Editor's Rating

Sia's new album This Is Acting is one of those wonderful anomalies that ensure there is still life breathing into pop music and that despite everything seemingly being a carbon copy of everything else, there is always room to expand and improve on convention.

8.9
Monkey Puzzle/RCA

There is an uneasy amount of hype surrounding Sia Furler’s forthcoming album, This Is Acting – Sia
is seen as the new bastion of hope within a bloated pop music scene with her offbeat musical output
lauding her to not only critics but more crucially the general populous (no pun intended) of
mainstream audiences. You know, the “casual” music fan as they have been known to be called.
It’s been unusual, Sia’s ascension to where we are now. Her background in acid jazz back in her
homeland of Australia and performing with down-buzz merchants Zero 7 don’t readily follow in the
tropes of pop-divas. But therein lays perhaps why Sia is viewed as this new beacon of hope; that it a
deviation from what is customary that has led to crafting an interesting, “eccentric” take on pop
music – akin to to the anti-diva styling of fellow antipodean, Lorde.
Despite the controversy the music video courted, “Elastic Heart” demonstrate a somewhat angular
approach to pop. It helped that her vocals are incredibly strong and heartfelt also, but that’s been
evident as far back as Colour The Small One.
It was a slight worry when the first single, “Alive”, was chosen as the lead single from the album as
it almost felt like Sia was being shackled to what has worked before for other musicians of her ilk.
Understandably, if it was something that Adele had co-wrote and ultimately rejected and given the
popularity of Adele, one could argue their reasoning for this. One could even state that perhaps
those not familiar with Sia would take to the song as much they have with Adele. But it stifles what
makes Sia unique in the sense – a prisoner of tropes.
Which is one of the immediate things you take away when you listen to This Is Acting; that lurking
underneath each track is something formulaic and therefore “why is it so different to anything else
that is out there already?” But everything requires a solid foundation to exist in many respects and it
is what is built upon it that truly marks something a different among the rest. Thankfully, This Is
Acting has it’s pop foundations but it builds something similar and yet very divisive at the same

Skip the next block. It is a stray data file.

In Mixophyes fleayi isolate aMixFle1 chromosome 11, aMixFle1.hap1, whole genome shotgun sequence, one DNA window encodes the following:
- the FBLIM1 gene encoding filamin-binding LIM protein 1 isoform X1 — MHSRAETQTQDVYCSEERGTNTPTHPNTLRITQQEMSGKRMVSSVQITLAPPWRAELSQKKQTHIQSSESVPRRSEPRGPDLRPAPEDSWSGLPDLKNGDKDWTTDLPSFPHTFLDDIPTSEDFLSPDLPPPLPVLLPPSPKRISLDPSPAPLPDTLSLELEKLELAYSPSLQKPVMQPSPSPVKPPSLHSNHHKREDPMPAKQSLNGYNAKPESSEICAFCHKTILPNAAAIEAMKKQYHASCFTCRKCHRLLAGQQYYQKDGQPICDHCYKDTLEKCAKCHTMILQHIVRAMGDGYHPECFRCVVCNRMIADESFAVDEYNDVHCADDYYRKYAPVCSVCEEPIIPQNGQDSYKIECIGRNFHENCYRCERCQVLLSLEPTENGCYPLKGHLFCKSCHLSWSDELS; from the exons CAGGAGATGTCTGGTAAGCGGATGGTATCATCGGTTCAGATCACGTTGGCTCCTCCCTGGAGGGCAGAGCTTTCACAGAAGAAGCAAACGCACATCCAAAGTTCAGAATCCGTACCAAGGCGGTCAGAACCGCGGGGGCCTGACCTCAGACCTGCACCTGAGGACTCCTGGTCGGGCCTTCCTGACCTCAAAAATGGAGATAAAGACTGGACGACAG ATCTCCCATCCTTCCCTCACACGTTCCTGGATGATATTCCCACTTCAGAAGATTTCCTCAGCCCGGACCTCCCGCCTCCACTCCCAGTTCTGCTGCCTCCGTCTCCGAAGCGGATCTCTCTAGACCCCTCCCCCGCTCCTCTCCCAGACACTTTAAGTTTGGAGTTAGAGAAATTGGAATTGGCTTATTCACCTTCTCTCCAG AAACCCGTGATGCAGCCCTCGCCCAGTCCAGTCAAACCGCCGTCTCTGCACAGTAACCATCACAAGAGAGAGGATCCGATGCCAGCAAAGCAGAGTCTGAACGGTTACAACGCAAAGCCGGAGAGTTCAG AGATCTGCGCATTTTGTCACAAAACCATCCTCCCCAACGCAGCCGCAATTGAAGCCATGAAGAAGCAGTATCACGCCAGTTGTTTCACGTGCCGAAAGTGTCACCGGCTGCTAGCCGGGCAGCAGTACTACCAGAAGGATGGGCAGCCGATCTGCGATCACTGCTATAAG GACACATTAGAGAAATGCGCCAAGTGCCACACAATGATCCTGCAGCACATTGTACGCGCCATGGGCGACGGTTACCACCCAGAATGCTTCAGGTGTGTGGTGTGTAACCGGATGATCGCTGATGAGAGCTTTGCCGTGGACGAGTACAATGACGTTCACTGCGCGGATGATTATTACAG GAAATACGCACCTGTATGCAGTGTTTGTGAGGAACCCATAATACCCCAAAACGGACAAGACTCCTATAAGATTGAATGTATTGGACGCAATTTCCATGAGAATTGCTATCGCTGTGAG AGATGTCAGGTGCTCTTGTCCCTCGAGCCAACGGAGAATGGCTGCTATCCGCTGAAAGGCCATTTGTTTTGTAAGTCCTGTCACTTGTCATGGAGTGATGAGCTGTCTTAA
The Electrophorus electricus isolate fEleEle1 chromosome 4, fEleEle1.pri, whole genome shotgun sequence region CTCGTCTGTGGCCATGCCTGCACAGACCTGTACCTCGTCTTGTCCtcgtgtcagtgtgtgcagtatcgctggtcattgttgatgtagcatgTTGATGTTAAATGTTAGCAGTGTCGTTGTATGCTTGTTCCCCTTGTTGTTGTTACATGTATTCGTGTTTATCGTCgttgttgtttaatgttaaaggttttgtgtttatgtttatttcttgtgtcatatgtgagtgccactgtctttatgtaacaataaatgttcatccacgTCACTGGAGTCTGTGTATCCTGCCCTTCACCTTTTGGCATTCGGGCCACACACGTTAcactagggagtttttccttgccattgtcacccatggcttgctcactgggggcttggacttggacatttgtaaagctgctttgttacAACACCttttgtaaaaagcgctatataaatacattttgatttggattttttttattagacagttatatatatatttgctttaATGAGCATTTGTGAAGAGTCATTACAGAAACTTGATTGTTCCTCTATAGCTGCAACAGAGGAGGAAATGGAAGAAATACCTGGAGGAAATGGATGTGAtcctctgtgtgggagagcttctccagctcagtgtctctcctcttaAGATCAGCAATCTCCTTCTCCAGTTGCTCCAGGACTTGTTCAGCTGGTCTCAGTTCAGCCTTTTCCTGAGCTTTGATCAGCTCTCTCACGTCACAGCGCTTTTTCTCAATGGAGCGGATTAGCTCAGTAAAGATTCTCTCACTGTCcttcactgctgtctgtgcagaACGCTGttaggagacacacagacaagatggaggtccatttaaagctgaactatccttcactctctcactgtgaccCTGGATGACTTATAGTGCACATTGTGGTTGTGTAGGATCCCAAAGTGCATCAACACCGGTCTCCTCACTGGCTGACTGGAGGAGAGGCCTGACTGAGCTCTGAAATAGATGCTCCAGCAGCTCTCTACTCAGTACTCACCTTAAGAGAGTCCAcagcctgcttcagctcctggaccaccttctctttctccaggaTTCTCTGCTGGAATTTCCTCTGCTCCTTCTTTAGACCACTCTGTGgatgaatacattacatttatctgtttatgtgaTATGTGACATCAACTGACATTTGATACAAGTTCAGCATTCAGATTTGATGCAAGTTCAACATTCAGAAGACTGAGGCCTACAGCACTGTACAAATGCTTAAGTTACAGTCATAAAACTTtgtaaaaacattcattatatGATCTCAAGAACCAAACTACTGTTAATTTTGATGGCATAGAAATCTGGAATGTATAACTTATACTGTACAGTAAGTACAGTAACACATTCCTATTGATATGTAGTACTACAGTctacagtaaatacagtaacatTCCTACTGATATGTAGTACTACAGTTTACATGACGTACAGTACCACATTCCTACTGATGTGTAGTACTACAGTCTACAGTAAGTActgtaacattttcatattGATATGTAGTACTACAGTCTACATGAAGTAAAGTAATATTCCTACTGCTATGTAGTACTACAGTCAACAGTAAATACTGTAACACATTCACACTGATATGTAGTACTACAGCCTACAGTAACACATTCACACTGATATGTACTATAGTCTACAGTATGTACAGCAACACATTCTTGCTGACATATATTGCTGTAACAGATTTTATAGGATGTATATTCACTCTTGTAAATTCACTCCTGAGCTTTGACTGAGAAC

time. Almost like a fun house mirror where the reflection looks the same but ultimately is very
different.
It’s as if she’s taken everything she has been involved in prior to this release and woven them into
her latest release. “Unstoppable” and “Cheap Thrills” kind of delves at points into the down-tempo,
electronic attitude her previous album explored (nod to Diplo and some of his involvement), which
in turn can be attributed to her time in Zero 7. “Bird Set Free” perhaps from her experiences
working with Adele and perhaps having been soaked in her most recent surroundings, adapting to
life now no longer on the fringes of the pop spectrum. That she worked with Kanye West on the
track “Reaper”, perhaps what should be the dominant story regarding the release, has taken a back
seat to just appreciating the talent of the musician and the merits of herself alone.
This Is Acting is one of those pop albums that should be discussed amongst music fans for it’s
merits and dissected to try an unearth the wealth of influences Sia has brought to the table. It begs
repeat listens to truly appreciate the little nuances which mark it as more than just another offering
to the “conveyor belt” culture that is modern pop music and, most importantly, demands those
listens because of the sheer strength of it’s song writing. This Is Acting is one of those wonderful
anomalies that ensure there is still life breathing into pop music and that despite everything
seemingly being a carbon copy of everything else, there is always room to expand and improve on
convention.